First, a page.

Saturday, May 30, 2009


We really are getting close to moving in. The kids and I have driven many van loads of stuff over and unloaded it--including all the doors! I have bruses on my arms, each side, just where the big boxes of books hit-- as if David has grabbed me and forcibly restrained me.(so I tease him about abuse.) The fridge and cooker, standing in the middle of the room, are our kitchen-- pretty scary if you ask me.(We still need a sink before we move in.) James has taken over our sittingroom with his Rokenbok. He loves the space! Claire demonstrates the size of the windows in that room by stretching out. She is at least five foot two now. The big stack of boxes are in the basement where we plan to live when we first move in. It will be really messy, dusty, and we will live in boxes for ages! But we will be on site to actually get the work done.


This is a small portion of the mud we have to deal with. This is what I find the most daunting in the whole building project. This is clay--nothing will grow on it. (It is brought up from the geothermal work, the septic tank and the foundation.) I need to bring in top soil at further expense and plant it up with native growth which will only be swallowed by bramble out here. sigh! To avoid the bramble you need shade from huge trees or grass that you constantly mow.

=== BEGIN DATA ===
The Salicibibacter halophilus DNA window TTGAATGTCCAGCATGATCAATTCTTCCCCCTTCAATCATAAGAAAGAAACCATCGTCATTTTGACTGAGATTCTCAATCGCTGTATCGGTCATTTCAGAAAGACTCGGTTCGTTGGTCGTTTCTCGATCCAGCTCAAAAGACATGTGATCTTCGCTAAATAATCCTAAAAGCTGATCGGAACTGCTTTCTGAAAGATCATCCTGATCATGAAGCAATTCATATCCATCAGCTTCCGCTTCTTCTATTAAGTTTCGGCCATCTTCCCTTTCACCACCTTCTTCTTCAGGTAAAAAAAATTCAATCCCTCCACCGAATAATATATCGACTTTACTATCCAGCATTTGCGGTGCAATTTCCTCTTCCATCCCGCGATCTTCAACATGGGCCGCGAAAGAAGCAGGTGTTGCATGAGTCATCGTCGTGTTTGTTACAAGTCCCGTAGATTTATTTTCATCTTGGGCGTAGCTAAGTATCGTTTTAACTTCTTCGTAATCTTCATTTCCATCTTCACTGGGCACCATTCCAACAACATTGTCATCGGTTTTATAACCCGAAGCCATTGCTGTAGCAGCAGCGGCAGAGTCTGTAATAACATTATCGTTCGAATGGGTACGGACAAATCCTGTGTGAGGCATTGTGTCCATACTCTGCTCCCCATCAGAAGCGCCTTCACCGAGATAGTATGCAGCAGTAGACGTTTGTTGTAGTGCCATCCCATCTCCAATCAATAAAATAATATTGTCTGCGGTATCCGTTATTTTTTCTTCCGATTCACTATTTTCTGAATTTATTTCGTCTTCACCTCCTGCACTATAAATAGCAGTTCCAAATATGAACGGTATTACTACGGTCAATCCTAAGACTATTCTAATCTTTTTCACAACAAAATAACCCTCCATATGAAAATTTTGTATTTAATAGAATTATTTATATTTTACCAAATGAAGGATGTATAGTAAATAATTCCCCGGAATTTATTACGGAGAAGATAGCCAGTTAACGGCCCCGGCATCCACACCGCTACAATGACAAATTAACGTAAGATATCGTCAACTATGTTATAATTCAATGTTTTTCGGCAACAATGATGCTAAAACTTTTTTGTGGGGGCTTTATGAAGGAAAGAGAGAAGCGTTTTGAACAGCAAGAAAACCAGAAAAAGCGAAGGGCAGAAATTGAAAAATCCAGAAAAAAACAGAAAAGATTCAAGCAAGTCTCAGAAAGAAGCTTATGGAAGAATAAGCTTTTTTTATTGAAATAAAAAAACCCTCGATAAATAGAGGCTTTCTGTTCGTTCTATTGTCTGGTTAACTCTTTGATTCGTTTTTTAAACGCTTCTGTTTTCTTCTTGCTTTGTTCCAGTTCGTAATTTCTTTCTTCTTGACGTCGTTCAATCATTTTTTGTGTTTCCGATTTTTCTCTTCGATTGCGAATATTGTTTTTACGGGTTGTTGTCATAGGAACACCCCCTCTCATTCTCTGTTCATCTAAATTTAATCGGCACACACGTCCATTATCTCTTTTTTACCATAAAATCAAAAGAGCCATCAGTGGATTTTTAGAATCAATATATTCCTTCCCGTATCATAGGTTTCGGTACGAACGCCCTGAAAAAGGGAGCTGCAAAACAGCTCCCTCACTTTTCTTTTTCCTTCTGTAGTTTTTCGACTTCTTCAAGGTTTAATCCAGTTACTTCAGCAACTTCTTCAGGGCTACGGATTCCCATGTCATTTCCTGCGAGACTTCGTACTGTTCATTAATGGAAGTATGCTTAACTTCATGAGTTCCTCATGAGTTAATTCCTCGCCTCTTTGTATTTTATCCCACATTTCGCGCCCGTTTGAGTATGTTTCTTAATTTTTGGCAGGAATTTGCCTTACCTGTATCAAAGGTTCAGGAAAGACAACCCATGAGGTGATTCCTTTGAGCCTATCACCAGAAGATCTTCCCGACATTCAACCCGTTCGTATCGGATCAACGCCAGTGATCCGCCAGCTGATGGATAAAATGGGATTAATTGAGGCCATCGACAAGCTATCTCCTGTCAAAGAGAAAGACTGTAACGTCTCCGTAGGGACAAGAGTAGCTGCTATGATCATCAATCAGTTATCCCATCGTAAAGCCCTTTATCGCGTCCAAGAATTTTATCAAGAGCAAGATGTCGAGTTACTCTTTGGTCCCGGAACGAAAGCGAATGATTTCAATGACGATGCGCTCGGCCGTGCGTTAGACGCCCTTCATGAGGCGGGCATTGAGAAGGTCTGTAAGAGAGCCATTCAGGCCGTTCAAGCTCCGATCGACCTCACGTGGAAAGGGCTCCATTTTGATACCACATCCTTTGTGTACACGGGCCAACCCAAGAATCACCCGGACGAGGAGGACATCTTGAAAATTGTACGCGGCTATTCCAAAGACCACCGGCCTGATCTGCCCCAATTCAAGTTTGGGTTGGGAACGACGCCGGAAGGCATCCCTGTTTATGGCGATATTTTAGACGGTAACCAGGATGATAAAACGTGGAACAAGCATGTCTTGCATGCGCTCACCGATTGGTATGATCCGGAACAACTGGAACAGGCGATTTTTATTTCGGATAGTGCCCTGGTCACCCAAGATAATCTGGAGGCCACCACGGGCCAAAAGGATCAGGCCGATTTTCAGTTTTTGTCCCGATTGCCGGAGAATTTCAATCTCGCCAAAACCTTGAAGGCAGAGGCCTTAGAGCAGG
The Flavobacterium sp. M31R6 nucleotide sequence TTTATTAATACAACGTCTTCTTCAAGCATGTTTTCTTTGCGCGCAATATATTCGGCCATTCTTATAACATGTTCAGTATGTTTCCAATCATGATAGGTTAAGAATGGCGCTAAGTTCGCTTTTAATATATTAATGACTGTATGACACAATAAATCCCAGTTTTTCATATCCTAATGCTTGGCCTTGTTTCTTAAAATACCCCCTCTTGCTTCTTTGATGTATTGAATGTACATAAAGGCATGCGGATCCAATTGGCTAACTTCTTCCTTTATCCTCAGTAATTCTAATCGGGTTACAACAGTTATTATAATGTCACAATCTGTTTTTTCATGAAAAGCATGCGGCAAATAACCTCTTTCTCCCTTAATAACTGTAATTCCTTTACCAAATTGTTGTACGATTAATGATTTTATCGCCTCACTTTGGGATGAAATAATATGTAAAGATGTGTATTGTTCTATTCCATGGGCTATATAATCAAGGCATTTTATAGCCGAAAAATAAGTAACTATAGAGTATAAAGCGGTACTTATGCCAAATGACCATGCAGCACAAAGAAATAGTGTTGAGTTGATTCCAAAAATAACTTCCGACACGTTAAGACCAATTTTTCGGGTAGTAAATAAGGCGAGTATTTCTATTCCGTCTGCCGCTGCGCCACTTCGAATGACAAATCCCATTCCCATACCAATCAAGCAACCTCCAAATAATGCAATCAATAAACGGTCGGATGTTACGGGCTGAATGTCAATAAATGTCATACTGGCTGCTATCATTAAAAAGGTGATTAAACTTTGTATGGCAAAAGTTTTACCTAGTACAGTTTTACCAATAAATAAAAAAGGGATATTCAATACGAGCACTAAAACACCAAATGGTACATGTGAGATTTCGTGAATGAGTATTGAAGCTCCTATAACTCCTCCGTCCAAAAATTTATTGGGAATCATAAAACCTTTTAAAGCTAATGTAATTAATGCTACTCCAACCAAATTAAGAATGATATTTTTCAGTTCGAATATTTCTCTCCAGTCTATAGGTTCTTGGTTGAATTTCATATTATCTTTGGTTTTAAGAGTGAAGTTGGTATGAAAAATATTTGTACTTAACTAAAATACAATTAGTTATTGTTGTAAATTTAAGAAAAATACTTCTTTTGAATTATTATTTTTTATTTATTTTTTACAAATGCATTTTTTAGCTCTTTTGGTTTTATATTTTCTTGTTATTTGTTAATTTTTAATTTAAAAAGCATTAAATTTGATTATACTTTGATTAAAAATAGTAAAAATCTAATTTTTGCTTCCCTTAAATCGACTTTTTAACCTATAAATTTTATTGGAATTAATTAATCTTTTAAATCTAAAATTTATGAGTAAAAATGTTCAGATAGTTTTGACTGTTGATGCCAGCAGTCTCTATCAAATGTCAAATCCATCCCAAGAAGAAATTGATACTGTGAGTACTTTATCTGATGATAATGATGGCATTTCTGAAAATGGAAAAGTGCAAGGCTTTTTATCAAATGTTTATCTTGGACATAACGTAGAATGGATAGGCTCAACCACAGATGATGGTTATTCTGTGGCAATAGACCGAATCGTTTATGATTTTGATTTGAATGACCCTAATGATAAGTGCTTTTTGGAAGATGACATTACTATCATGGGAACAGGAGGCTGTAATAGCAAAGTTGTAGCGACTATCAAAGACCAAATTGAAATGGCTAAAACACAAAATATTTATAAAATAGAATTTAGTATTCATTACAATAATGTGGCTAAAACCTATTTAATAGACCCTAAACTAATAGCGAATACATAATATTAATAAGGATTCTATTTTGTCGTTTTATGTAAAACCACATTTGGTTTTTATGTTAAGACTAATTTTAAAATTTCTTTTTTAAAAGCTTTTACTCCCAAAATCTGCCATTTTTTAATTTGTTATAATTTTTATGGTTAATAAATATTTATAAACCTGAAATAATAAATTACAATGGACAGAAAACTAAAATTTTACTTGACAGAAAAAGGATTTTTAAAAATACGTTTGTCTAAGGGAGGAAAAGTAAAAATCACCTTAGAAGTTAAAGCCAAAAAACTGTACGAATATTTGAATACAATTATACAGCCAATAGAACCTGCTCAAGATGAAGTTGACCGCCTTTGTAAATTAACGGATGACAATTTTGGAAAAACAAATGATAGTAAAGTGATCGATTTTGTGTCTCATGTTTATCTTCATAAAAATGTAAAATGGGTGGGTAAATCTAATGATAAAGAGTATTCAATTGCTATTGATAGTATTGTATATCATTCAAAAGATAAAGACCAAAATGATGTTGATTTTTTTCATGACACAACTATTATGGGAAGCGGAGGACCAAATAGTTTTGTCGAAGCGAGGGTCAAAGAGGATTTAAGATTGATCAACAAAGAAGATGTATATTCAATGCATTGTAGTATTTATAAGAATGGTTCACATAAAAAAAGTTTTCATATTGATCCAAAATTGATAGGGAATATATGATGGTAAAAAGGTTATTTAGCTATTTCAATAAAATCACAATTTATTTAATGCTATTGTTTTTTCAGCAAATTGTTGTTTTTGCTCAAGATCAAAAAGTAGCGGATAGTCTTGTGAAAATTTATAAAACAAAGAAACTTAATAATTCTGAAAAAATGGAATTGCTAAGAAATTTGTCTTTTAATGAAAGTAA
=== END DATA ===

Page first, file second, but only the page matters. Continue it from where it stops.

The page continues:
This is the ongoing insulation work that David has heroically taken on. The bottom picture is the tenting that he has done over the f--ing sprinkler system that cost $6,000 PLUS $2,000 in DDES inspection fees-- that we don't want in the first place! The second picture is the insulation in the upstairs walls.

Tile Work

For some reason these pictures have gone every other one. The dark tiles are the slate(with a lot of lovely red iron ore in them) on the deck and the lighter tiles are the bathroom.
The bathroom tiles are small travertine-- cream and coffee coloured. We had to put them in before we could put in the toilet. We have half a toilet at the moment, because I was trying to put in antique toilets from the salvage shop. (two reasons-- they are nicer toilets and they use more water.) This is not an environmental issue in our neck of the woods. We haven't solved the issue of the pipe from the wall hanging cistrene to the toilet bowl. So to use this toilet, at the moment-- you have to fill a bucket of water and pour it down the bowl when you are finished. We hope this is not a permanant solution, but even half a toilet is a great improvement on no toilet!
It took me a little more than a week to tile the bathroom and more that three weeks to do the deck. It was either raining or so blaring hot that I had to kneel on cardboard to work on the black surface of the deck. I still have to seal the tiles on the deck.